“All work and no play makes Jack a dull boy” is a very applicable adage in the world of surfing.  Play is necessary.  In an important way, the work is play.  It’s fun.  It’s dangerous fun, but it’s fun.  Surfing is physically and mentally demanding.  It makes you tired. Rest and relaxation are crucial to keeping an edge, and are crucial to keeping a balance.

Surfing isn’t just an activity.  It is a lifestyle.  There is a rhythm to it, a pace.

If all we do is surf and we never get out of the water to celebrate and to heal, then we burn out, lose the edge, and eventually quit because we just have nothing left to put into it.  Exactly the same thing can be said about the mission.  Yeah, it’s awesome and it’s fun.  But it also makes us tired.  Play is necessary.  It lets us recharge the batteries.  It allows us a moment to reflect and learn from our mistakes.  It lets us process what we did right and what we did wrong so that we get better and better every time we paddle out.  The beach party lets us sit down with fellow surfers and gurus and learn from them, and lets them learn from us.  Surfers are always both teachers and practitioners – gurus also surf, and also learn from others.  The same is true for Christ-followers.  Learning is almost always communal, or at least partly communal.  And all teachers are also learners and practitioners. Why take the scrapes when we can learn from someone who already has them and can tell us how to avoid getting them ourselves?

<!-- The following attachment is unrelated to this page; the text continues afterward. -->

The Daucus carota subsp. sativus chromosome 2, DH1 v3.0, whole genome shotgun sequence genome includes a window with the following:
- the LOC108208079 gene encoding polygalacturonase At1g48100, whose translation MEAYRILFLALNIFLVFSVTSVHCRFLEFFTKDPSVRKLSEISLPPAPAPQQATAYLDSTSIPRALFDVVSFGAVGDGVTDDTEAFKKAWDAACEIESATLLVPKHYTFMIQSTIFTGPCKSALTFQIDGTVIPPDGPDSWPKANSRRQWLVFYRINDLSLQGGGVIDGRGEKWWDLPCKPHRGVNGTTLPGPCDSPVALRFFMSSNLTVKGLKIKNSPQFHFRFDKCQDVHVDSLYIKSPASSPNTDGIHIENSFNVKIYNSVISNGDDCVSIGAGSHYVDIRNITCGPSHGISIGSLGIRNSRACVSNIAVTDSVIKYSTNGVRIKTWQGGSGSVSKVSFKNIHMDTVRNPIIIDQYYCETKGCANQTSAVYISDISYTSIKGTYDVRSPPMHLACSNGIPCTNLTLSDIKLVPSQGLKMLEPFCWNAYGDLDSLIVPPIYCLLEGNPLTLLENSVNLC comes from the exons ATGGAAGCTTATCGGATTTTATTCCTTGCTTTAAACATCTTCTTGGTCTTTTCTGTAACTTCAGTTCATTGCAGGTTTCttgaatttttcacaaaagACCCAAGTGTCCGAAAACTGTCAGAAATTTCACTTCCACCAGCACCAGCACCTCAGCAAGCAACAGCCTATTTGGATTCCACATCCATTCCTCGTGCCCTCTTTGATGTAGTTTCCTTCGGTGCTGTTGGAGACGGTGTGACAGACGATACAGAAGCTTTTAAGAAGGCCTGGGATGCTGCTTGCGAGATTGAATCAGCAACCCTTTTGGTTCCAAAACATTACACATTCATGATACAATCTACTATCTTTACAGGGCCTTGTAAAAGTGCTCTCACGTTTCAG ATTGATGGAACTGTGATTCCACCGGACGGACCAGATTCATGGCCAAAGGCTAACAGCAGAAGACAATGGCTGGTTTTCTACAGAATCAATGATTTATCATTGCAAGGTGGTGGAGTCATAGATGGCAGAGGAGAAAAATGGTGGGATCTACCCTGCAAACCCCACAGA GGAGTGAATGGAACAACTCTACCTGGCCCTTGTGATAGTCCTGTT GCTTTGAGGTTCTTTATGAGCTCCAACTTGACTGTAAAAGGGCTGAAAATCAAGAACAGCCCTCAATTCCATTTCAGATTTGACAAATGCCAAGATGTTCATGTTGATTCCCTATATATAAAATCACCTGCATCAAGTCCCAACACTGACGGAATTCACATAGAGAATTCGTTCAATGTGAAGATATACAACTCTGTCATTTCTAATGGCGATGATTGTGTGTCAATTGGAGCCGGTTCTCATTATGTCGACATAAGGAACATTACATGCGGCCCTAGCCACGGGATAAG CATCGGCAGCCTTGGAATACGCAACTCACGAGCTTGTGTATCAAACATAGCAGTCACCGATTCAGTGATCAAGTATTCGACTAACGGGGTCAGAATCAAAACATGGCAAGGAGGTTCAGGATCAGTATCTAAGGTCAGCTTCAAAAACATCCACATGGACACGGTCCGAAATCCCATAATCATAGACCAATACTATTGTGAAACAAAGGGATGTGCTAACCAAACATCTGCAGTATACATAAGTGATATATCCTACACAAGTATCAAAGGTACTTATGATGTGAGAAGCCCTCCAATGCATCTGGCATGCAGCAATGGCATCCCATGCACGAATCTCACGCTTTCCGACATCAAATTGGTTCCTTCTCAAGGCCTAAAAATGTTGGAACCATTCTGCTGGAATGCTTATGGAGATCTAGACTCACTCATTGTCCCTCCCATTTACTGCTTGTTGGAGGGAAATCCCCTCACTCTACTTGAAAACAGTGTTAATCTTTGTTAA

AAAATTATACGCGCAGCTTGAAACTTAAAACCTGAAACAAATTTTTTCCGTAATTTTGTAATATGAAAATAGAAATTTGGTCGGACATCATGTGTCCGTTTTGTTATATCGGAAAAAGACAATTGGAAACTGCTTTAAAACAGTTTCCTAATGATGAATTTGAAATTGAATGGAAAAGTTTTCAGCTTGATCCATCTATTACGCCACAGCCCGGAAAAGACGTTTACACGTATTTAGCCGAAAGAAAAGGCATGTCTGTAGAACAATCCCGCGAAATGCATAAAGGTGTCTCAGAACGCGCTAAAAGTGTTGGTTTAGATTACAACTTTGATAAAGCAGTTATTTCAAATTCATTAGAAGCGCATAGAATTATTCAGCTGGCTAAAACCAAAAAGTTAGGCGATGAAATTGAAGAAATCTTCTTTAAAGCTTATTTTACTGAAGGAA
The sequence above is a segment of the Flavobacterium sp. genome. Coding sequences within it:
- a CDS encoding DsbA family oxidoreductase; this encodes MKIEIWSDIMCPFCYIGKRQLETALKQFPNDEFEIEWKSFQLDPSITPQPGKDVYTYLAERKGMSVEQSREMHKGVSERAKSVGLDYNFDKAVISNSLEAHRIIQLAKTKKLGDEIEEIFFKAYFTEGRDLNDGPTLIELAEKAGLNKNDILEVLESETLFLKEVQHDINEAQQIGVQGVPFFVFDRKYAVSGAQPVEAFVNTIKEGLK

I’m not sure whether or not this point fits here, but I’m a little sketchy anyway, so I’m going to just put it here.  I don’t put on a suit and tie to go to a beach party after a day of surfing.  First of all, I spent all my money on a surfboard and gas to get to the beach, so I don’t have a bunch of money left to spend on a suit.  And the last thing I want to do when I go somewhere to unwind, to learn, to celebrate, and to heal is get all dressed up and have to worry about what I look like. I don’t even comb my hair.  I don’t do “hassle” on my downtime.  I either wear what I was wearing at the beach anyway, except maybe throw on a T-shirt and some flip-flops so I can get into a store or a restaurant, or I throw on some comfortable jeans and hoodie so I don’t freeze in the night air.